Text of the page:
Posted June 1997
Food and Agriculture Organization/Consolidated Management Services
For a copy of the publication, contact: Consolidated Management Services Nepal (P) Ltd., CMS House, Lazimpat, GPO Box 10872, Kathmandu, Nepal. Fax:
THE RATE OF INSTALLATION of family size biogas plants in Nepal has shown unprecedented growth in the past. This trend is expected to continue in the next ten years. More and more people are getting involved in biogas as users, technicians, extension workers, researchers, trainers, supervisors and investors. As a result, the need for suitable training programmes along with the development of high quality training manual has become a matter of immense importance for the sustainable growth of the biogas sector in Nepal. Realizing this, one of the main components of FAO funded Support for the Development of National Biogas Programme Project (TCP/NEP/4451-T) has been the development of appropriate training curriculum and materials with the objectives: (i) to create awareness on the biogas programme; and (ii) to provide background for the promotion and facilitation of biogas extension activities.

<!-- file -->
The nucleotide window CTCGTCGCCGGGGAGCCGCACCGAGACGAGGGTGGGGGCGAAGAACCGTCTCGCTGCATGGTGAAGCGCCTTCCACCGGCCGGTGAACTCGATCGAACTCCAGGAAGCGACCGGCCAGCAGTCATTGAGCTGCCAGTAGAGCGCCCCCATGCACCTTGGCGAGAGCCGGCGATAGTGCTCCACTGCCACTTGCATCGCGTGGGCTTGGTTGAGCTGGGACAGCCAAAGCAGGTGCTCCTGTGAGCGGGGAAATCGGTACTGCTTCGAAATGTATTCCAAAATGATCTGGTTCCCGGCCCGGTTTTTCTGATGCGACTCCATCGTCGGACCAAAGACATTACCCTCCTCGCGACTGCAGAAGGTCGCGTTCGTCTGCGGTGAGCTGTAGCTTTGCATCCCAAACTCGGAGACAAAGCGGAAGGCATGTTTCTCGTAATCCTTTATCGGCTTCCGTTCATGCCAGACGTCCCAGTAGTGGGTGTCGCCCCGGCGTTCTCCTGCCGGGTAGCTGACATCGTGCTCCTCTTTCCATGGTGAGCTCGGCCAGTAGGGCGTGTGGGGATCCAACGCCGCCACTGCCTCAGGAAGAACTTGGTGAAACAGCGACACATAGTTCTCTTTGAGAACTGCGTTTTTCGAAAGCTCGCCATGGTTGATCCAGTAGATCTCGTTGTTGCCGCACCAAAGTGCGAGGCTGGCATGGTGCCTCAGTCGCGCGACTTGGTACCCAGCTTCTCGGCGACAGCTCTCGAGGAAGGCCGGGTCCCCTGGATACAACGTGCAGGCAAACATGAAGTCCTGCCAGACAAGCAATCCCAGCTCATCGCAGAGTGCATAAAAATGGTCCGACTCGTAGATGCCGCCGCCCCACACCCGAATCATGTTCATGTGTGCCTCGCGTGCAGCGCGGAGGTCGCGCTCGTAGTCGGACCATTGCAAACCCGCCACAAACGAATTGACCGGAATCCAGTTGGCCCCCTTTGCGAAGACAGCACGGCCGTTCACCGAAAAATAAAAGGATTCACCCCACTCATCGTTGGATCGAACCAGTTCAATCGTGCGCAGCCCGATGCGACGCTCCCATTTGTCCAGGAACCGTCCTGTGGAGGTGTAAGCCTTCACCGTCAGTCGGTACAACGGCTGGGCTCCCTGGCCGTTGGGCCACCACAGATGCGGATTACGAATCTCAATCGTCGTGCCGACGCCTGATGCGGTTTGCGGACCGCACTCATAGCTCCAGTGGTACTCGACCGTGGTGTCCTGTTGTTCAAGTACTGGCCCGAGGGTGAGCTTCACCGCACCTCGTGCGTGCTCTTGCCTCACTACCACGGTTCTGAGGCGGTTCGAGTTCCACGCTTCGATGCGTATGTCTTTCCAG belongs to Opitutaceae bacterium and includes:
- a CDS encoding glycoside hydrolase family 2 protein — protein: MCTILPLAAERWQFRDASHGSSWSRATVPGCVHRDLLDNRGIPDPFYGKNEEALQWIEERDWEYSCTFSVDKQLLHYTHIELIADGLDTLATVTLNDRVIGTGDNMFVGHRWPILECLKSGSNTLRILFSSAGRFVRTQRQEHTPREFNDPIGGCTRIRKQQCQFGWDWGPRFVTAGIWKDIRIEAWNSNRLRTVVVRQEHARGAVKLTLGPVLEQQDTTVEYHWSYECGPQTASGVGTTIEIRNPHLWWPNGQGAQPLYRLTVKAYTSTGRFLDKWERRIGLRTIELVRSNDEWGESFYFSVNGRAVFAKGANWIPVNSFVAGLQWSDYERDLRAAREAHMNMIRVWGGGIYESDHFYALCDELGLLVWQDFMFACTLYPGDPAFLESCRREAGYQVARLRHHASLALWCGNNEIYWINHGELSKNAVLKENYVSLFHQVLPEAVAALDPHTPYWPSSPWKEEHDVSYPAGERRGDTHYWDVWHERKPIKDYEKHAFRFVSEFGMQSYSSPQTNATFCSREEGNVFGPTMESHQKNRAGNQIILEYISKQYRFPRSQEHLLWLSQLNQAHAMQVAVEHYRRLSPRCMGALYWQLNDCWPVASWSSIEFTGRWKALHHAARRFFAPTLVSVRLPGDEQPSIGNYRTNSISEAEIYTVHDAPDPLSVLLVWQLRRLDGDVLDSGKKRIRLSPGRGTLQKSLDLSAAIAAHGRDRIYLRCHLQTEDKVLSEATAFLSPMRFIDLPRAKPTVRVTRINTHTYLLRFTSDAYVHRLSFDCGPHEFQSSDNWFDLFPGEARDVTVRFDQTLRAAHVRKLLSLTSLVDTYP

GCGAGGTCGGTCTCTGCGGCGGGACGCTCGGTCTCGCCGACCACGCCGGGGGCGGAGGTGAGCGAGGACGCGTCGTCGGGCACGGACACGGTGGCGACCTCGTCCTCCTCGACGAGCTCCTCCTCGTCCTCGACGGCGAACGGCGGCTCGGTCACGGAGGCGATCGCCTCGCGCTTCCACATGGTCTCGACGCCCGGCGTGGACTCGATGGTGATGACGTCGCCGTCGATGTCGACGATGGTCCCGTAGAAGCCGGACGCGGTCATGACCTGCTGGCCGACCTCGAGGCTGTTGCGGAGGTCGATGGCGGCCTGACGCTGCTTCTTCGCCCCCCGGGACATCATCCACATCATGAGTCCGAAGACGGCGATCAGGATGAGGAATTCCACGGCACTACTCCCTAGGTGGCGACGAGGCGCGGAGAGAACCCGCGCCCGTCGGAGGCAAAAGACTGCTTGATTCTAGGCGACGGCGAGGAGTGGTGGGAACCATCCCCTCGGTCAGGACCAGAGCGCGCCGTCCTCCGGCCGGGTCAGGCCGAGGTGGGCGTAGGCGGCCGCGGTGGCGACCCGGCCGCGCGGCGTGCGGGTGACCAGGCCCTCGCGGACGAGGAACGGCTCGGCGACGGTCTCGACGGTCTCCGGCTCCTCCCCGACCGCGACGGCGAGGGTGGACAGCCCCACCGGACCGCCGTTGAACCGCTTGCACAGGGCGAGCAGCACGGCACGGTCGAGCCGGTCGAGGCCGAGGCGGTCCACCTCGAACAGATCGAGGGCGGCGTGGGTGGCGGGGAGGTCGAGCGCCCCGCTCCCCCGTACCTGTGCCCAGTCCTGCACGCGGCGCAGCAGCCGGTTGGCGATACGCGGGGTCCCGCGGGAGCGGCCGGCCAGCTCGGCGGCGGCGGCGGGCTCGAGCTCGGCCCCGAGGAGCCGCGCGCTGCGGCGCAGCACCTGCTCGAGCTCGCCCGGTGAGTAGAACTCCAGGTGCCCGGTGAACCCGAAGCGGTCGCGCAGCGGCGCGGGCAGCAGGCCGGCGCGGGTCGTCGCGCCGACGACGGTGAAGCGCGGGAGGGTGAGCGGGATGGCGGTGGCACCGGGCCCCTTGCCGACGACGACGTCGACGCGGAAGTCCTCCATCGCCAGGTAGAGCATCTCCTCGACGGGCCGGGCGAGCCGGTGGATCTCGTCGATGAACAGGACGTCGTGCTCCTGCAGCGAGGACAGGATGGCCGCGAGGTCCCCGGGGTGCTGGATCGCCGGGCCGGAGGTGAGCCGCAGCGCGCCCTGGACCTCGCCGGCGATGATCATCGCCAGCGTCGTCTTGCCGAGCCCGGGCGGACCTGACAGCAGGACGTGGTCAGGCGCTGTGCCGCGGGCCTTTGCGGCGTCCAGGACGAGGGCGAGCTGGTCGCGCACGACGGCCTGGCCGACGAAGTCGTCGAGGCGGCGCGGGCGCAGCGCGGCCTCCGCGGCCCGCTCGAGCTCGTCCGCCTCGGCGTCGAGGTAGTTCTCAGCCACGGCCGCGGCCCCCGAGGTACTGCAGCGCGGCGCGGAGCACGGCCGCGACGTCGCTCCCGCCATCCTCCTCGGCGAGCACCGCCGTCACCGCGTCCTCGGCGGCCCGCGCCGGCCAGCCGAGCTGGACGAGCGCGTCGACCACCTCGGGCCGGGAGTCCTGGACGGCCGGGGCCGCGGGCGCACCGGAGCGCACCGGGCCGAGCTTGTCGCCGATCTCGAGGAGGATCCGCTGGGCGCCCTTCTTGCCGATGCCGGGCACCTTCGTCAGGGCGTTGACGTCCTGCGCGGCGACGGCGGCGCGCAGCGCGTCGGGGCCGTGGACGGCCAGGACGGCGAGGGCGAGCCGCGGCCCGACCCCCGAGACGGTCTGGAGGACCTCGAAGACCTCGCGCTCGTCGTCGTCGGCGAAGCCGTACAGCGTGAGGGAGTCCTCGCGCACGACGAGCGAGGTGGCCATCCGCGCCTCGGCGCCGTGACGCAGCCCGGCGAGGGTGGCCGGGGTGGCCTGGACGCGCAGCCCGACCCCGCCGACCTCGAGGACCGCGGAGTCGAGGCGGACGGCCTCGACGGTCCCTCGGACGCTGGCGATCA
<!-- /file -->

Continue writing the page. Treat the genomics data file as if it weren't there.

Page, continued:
A national level meeting for the development of a national biogas policy framework was organized by FAO on 7 February 1996 in Kathmandu. Experts from FAO headquarters and expatriate consultants also participated in the meeting. Guided by a review of the performance of biogas sector and the opinions and ideas expressed in the meeting, a programme for district officers' training was designed as provisioned in the aforesaid FAO funded project.
The training programme aimed to train about 130 district level officers from the Departments of Forest, Soil Conservation, National Parks and Wildlife, Agriculture and Livestock Services. It also aimed to include 20 participants from NGOs, banks and other organizations that are active in the biogas sector. After going through this training, participating government officers and NGO personnel were expected to become more effective in facilitating promotional activities for biogas in their respective areas.